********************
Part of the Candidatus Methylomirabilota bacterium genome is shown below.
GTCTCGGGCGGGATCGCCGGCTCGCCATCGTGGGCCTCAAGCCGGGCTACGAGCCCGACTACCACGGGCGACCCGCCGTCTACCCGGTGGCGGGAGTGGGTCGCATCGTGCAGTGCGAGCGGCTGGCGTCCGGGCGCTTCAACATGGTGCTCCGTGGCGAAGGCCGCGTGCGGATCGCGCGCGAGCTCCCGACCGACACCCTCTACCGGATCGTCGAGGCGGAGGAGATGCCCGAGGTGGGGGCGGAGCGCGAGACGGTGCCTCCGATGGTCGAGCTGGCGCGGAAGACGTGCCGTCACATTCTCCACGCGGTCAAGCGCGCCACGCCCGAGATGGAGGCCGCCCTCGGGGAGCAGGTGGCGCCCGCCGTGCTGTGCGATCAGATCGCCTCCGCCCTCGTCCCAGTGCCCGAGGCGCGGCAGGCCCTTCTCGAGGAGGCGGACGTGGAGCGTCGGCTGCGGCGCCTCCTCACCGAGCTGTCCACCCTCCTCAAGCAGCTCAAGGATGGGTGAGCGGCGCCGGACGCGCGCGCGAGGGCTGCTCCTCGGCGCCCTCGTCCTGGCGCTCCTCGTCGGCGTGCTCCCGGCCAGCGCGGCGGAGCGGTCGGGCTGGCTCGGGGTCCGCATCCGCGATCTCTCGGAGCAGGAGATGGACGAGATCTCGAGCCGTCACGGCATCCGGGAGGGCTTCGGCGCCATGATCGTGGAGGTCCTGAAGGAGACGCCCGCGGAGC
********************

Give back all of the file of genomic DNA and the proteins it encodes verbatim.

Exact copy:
Part of the Candidatus Methylomirabilota bacterium genome is shown below.
GTCTCGGGCGGGATCGCCGGCTCGCCATCGTGGGCCTCAAGCCGGGCTACGAGCCCGACTACCACGGGCGACCCGCCGTCTACCCGGTGGCGGGAGTGGGTCGCATCGTGCAGTGCGAGCGGCTGGCGTCCGGGCGCTTCAACATGGTGCTCCGTGGCGAAGGCCGCGTGCGGATCGCGCGCGAGCTCCCGACCGACACCCTCTACCGGATCGTCGAGGCGGAGGAGATGCCCGAGGTGGGGGCGGAGCGCGAGACGGTGCCTCCGATGGTCGAGCTGGCGCGGAAGACGTGCCGTCACATTCTCCACGCGGTCAAGCGCGCCACGCCCGAGATGGAGGCCGCCCTCGGGGAGCAGGTGGCGCCCGCCGTGCTGTGCGATCAGATCGCCTCCGCCCTCGTCCCAGTGCCCGAGGCGCGGCAGGCCCTTCTCGAGGAGGCGGACGTGGAGCGTCGGCTGCGGCGCCTCCTCACCGAGCTGTCCACCCTCCTCAAGCAGCTCAAGGATGGGTGAGCGGCGCCGGACGCGCGCGCGAGGGCTGCTCCTCGGCGCCCTCGTCCTGGCGCTCCTCGTCGGCGTGCTCCCGGCCAGCGCGGCGGAGCGGTCGGGCTGGCTCGGGGTCCGCATCCGCGATCTCTCGGAGCAGGAGATGGACGAGATCTCGAGCCGTCACGGCATCCGGGAGGGCTTCGGCGCCATGATCGTGGAGGTCCTGAAGGAGACGCCCGCGGAGC